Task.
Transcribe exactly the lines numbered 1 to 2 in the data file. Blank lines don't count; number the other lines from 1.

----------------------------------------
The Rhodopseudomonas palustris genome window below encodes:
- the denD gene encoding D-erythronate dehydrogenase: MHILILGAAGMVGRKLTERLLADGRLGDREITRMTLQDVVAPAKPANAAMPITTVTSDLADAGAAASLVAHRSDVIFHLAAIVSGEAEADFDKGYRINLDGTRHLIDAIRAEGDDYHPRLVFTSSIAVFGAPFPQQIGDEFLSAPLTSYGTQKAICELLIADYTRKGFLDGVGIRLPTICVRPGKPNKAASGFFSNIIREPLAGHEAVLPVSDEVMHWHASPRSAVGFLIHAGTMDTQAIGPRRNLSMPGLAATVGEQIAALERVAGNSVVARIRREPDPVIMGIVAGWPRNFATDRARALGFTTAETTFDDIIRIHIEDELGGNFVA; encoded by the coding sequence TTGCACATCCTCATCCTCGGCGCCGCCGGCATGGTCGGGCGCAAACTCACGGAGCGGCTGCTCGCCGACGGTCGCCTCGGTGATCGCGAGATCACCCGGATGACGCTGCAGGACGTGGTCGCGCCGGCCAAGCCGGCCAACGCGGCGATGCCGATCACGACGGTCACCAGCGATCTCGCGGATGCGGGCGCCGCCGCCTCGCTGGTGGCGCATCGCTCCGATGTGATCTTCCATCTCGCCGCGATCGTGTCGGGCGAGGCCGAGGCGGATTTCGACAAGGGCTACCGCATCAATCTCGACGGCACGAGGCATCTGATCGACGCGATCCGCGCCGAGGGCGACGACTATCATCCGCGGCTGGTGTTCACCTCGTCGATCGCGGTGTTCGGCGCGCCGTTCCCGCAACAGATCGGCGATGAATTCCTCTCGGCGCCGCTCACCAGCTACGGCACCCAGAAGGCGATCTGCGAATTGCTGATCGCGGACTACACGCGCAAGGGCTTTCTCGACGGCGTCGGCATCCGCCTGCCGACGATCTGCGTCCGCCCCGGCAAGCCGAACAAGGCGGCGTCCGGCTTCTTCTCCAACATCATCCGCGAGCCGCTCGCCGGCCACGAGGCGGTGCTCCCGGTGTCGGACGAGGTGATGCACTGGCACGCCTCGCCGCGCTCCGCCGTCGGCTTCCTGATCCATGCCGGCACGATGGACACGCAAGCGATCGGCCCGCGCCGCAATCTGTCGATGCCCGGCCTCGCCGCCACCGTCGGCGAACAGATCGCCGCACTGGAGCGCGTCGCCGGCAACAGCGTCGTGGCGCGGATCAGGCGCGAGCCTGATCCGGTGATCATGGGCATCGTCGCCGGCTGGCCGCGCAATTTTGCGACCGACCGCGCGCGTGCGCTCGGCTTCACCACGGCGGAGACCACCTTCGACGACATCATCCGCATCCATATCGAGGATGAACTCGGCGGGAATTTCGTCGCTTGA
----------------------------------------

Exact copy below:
The Rhodopseudomonas palustris genome window below encodes:
- the denD gene encoding D-erythronate dehydrogenase: MHILILGAAGMVGRKLTERLLADGRLGDREITRMTLQDVVAPAKPANAAMPITTVTSDLADAGAAASLVAHRSDVIFHLAAIVSGEAEADFDKGYRINLDGTRHLIDAIRAEGDDYHPRLVFTSSIAVFGAPFPQQIGDEFLSAPLTSYGTQKAICELLIADYTRKGFLDGVGIRLPTICVRPGKPNKAASGFFSNIIREPLAGHEAVLPVSDEVMHWHASPRSAVGFLIHAGTMDTQAIGPRRNLSMPGLAATVGEQIAALERVAGNSVVARIRREPDPVIMGIVAGWPRNFATDRARALGFTTAETTFDDIIRIHIEDELGGNFVA; encoded by the coding sequence TTGCACATCCTCATCCTCGGCGCCGCCGGCATGGTCGGGCGCAAACTCACGGAGCGGCTGCTCGCCGACGGTCGCCTCGGTGATCGCGAGATCACCCGGATGACGCTGCAGGACGTGGTCGCGCCGGCCAAGCCGGCCAACGCGGCGATGCCGATCACGACGGTCACCAGCGATCTCGCGGATGCGGGCGCCGCCGCCTCGCTGGTGGCGCATCGCTCCGATGTGATCTTCCATCTCGCCGCGATCGTGTCGGGCGAGGCCGAGGCGGATTTCGACAAGGGCTACCGCATCAATCTCGACGGCACGAGGCATCTGATCGACGCGATCCGCGCCGAGGGCGACGACTATCATCCGCGGCTGGTGTTCACCTCGTCGATCGCGGTGTTCGGCGCGCCGTTCCCGCAACAGATCGGCGATGAATTCCTCTCGGCGCCGCTCACCAGCTACGGCACCCAGAAGGCGATCTGCGAATTGCTGATCGCGGACTACACGCGCAAGGGCTTTCTCGACGGCGTCGGCATCCGCCTGCCGACGATCTGCGTCCGCCCCGGCAAGCCGAACAAGGCGGCGTCCGGCTTCTTCTCCAACATCATCCGCGAGCCGCTCGCCGGCCACGAGGCGGTGCTCCCGGTGTCGGACGAGGTGATGCACTGGCACGCCTCGCCGCGCTCCGCCGTCGGCTTCCTGATCCATGCCGGCACGATGGACACGCAAGCGATCGGCCCGCGCCGCAATCTGTCGATGCCCGGCCTCGCCGCCACCGTCGGCGAACAGATCGCCGCACTGGAGCGCGTCGCCGGCAACAGCGTCGTGGCGCGGATCAGGCGCGAGCCTGATCCGGTGATCATGGGCATCGTCGCCGGCTGGCCGCGCAATTTTGCGACCGACCGCGCGCGTGCGCTCGGCTTCACCACGGCGGAGACCACCTTCGACGACATCATCCGCATCCATATCGAGGATGAACTCGGCGGGAATTTCGTCGCTTGA